Tim Roberts, Elspeth Pottie & Steven Lucas
Keynote Address: “Dealing with Derelict Mines: Novel risk-based management approaches to dealing with problems, issues and policy challenges” International Conference 6-8 December 2016. Singleton, NSW.
Since time immemorial the mining of the earth’s riches has been a universal and necessary function of societies across the world. The situation in Australia has been no different, from the agates of the stone implements of the indigenous peoples through to the sandstone quarries of the First Fleeters, the gold rushes, the miners in general and most recently the huge excavations of the coal miners. The riches have been there for the taking for individual wealth creation and through the taxing with licences and royalties national wealth creation. Also since time immemorial abandonment of the mine when the resource has been exhausted has been the common practice, with the cleanup, the restoration, the reinstatement of the landscape left to the community that has lived in that space premining.
With some 50,000 abandoned mines across Australia the impact on these communities is manifold, from an innocuous hole in the ground that can be used for recreation, to disturbed land prone to sinkholes and subsidence, through to the highly dangerous toxic and acidic leachate emitters. Although governments have been quick to set in place the taxing implements related to active mining, it is only in recent decades that rehabilitation requirements have been enshrined in legislation.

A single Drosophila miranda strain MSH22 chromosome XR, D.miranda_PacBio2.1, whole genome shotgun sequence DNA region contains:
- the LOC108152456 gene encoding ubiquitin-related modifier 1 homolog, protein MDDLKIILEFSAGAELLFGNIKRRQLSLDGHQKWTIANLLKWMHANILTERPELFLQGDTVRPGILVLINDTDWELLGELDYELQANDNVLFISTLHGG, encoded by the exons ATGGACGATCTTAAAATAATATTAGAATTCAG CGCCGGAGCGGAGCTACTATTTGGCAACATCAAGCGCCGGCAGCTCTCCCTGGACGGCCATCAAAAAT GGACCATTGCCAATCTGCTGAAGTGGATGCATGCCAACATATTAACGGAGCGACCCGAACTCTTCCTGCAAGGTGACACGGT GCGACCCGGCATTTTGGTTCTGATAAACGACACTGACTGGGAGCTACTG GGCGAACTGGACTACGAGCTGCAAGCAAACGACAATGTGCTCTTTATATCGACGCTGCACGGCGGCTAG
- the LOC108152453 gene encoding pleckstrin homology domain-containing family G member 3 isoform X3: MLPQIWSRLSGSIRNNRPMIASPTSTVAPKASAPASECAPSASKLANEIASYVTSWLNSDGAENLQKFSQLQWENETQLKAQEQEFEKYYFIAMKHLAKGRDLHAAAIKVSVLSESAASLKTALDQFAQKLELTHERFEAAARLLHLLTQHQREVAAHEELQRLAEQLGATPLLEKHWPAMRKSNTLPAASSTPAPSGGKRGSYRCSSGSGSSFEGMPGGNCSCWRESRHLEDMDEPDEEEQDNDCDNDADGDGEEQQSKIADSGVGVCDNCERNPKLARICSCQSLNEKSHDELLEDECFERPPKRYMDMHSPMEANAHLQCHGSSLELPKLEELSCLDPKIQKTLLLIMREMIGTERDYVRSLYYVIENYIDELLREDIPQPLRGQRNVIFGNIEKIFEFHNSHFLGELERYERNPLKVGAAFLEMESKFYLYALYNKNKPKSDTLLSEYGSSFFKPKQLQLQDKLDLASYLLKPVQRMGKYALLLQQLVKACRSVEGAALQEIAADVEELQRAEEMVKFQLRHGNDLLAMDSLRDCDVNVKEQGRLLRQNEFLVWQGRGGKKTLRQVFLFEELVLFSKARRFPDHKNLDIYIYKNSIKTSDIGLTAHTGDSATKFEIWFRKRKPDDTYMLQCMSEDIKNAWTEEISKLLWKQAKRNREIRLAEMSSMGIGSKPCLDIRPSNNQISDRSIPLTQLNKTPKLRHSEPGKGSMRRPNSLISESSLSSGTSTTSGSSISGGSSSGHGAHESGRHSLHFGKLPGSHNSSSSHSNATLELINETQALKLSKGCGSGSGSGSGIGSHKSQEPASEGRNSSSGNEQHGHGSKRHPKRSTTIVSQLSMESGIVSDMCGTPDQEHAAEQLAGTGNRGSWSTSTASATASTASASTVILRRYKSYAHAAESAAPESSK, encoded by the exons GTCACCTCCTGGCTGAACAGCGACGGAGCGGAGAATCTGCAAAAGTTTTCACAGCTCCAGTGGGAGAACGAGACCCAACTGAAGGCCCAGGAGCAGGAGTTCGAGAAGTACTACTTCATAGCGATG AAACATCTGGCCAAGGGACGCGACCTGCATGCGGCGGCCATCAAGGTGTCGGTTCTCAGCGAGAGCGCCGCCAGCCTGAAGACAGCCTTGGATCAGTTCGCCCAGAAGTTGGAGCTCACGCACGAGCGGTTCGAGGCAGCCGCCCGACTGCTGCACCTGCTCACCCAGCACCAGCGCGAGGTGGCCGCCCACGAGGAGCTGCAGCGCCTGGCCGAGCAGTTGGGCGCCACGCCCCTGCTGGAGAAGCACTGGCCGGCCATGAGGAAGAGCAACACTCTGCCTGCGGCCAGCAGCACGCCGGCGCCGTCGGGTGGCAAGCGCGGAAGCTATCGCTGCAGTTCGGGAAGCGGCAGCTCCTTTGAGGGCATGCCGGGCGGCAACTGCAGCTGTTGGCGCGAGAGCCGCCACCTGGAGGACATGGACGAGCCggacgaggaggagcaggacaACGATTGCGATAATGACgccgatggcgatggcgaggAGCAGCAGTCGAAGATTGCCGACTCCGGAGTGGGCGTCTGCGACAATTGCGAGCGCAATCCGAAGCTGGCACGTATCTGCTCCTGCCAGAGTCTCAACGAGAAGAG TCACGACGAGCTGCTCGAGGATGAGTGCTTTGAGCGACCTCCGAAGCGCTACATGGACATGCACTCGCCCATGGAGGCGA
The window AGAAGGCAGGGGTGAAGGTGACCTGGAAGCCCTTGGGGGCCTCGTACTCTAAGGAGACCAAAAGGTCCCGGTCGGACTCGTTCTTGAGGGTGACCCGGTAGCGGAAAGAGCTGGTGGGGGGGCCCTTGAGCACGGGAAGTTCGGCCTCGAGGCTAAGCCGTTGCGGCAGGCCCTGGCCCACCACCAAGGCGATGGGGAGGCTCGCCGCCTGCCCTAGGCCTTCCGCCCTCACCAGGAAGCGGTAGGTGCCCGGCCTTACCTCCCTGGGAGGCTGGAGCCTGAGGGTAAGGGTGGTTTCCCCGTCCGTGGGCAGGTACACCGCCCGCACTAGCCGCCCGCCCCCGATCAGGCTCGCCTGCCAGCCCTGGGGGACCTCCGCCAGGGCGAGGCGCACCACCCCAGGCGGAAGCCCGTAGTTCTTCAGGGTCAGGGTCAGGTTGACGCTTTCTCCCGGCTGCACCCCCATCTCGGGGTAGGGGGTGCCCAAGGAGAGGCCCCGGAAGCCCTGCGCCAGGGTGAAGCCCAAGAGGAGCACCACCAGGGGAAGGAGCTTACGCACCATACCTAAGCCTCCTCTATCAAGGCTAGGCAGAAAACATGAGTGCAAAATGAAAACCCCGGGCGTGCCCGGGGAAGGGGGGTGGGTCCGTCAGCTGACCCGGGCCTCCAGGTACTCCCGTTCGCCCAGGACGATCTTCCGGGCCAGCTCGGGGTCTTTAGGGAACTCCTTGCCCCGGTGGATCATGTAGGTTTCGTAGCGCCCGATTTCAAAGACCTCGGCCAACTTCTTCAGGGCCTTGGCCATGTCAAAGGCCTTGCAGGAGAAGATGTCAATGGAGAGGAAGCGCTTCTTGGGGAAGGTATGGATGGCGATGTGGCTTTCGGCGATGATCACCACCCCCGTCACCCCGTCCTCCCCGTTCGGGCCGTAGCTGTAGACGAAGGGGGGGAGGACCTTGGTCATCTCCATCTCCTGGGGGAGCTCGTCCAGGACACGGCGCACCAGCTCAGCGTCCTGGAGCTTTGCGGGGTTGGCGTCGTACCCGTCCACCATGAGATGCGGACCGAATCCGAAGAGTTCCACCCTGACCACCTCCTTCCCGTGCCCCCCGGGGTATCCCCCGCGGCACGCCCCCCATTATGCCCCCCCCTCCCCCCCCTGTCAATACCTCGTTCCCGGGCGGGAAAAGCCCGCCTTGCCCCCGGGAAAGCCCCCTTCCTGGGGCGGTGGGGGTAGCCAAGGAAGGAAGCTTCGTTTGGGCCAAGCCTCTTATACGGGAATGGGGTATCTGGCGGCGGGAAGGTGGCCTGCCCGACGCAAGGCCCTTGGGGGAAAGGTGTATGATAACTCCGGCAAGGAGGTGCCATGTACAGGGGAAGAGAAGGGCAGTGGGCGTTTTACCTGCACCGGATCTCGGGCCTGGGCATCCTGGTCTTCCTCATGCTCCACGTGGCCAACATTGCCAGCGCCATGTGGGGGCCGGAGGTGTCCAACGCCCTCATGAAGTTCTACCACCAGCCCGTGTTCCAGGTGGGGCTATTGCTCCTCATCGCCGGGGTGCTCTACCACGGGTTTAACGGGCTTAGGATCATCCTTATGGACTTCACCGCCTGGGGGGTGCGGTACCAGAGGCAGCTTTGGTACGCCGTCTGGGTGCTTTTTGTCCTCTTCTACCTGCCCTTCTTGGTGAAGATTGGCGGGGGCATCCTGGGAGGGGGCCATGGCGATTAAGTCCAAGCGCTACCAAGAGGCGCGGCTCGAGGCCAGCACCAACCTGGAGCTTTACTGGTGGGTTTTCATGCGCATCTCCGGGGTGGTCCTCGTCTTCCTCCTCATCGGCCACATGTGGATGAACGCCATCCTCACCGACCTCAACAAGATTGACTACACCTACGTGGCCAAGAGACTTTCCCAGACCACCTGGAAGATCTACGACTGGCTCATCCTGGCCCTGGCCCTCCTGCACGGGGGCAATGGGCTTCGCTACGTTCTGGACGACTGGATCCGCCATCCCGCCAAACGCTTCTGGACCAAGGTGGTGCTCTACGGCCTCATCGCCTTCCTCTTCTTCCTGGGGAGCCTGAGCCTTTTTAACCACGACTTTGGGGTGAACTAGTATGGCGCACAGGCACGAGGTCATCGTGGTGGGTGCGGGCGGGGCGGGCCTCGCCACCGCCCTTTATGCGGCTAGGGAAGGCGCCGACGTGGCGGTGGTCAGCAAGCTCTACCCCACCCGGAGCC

A derelict mine is one that no longer has an owner, but indeed it is in fact “owned” by the community of that area. That community was associated with that landscape before it was disturbed and lives with the disturbance presently and into the future. Similarly the government has moral ownership of the derelict mine as it had been party to approval, and implantation of the mine through licencing, taxing, and royalty collection.
The socio-cultural legacies of abandoned mines are intimately intertwined with the environmental legacies which are often all too visible. Communities endure and the derelict mines whilst inducing solastalgia in the individual generations that lived through the active mine life; offer in some cases opportunities for new use of the landscape and in other cases an enduring environmental hazard.
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